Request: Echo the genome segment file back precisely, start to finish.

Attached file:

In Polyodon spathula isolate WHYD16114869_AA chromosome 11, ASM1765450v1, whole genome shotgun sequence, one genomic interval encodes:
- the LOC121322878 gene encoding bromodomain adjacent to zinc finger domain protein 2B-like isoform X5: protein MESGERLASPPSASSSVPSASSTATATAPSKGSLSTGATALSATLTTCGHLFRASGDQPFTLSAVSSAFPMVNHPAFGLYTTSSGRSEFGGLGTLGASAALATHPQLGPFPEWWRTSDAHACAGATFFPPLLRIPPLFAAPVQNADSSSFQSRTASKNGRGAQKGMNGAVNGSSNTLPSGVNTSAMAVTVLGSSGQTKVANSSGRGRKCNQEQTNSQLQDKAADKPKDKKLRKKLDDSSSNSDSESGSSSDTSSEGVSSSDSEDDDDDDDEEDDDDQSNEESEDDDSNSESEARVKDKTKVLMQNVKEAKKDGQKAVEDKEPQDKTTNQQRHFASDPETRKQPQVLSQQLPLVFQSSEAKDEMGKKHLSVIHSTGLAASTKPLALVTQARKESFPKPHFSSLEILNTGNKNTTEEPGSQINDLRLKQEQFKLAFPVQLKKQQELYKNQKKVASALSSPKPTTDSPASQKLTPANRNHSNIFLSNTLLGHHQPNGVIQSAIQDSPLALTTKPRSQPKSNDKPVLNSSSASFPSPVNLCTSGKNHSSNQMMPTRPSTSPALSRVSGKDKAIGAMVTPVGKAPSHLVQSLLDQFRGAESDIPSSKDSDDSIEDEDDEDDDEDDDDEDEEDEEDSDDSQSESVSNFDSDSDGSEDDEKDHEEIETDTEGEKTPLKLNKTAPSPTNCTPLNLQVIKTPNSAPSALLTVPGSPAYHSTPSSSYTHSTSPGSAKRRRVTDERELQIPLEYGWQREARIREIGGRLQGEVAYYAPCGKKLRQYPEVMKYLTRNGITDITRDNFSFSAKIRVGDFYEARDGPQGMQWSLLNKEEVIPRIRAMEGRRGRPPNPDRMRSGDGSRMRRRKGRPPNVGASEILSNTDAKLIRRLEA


In Polyodon spathula isolate WHYD16114869_AA chromosome 11, ASM1765450v1, whole genome shotgun sequence, one genomic interval encodes:
- the LOC121322878 gene encoding bromodomain adjacent to zinc finger domain protein 2B-like isoform X5: protein MESGERLASPPSASSSVPSASSTATATAPSKGSLSTGATALSATLTTCGHLFRASGDQPFTLSAVSSAFPMVNHPAFGLYTTSSGRSEFGGLGTLGASAALATHPQLGPFPEWWRTSDAHACAGATFFPPLLRIPPLFAAPVQNADSSSFQSRTASKNGRGAQKGMNGAVNGSSNTLPSGVNTSAMAVTVLGSSGQTKVANSSGRGRKCNQEQTNSQLQDKAADKPKDKKLRKKLDDSSSNSDSESGSSSDTSSEGVSSSDSEDDDDDDDEEDDDDQSNEESEDDDSNSESEARVKDKTKVLMQNVKEAKKDGQKAVEDKEPQDKTTNQQRHFASDPETRKQPQVLSQQLPLVFQSSEAKDEMGKKHLSVIHSTGLAASTKPLALVTQARKESFPKPHFSSLEILNTGNKNTTEEPGSQINDLRLKQEQFKLAFPVQLKKQQELYKNQKKVASALSSPKPTTDSPASQKLTPANRNHSNIFLSNTLLGHHQPNGVIQSAIQDSPLALTTKPRSQPKSNDKPVLNSSSASFPSPVNLCTSGKNHSSNQMMPTRPSTSPALSRVSGKDKAIGAMVTPVGKAPSHLVQSLLDQFRGAESDIPSSKDSDDSIEDEDDEDDDEDDDDEDEEDEEDSDDSQSESVSNFDSDSDGSEDDEKDHEEIETDTEGEKTPLKLNKTAPSPTNCTPLNLQVIKTPNSAPSALLTVPGSPAYHSTPSSSYTHSTSPGSAKRRRVTDERELQIPLEYGWQREARIREIGGRLQGEVAYYAPCGKKLRQYPEVMKYLTRNGITDITRDNFSFSAKIRVGDFYEARDGPQGMQWSLLNKEEVIPRIRAMEGRRGRPPNPDRMRSGDGSRMRRRKGRPPNVGASEILSNTDAKLIRRLEA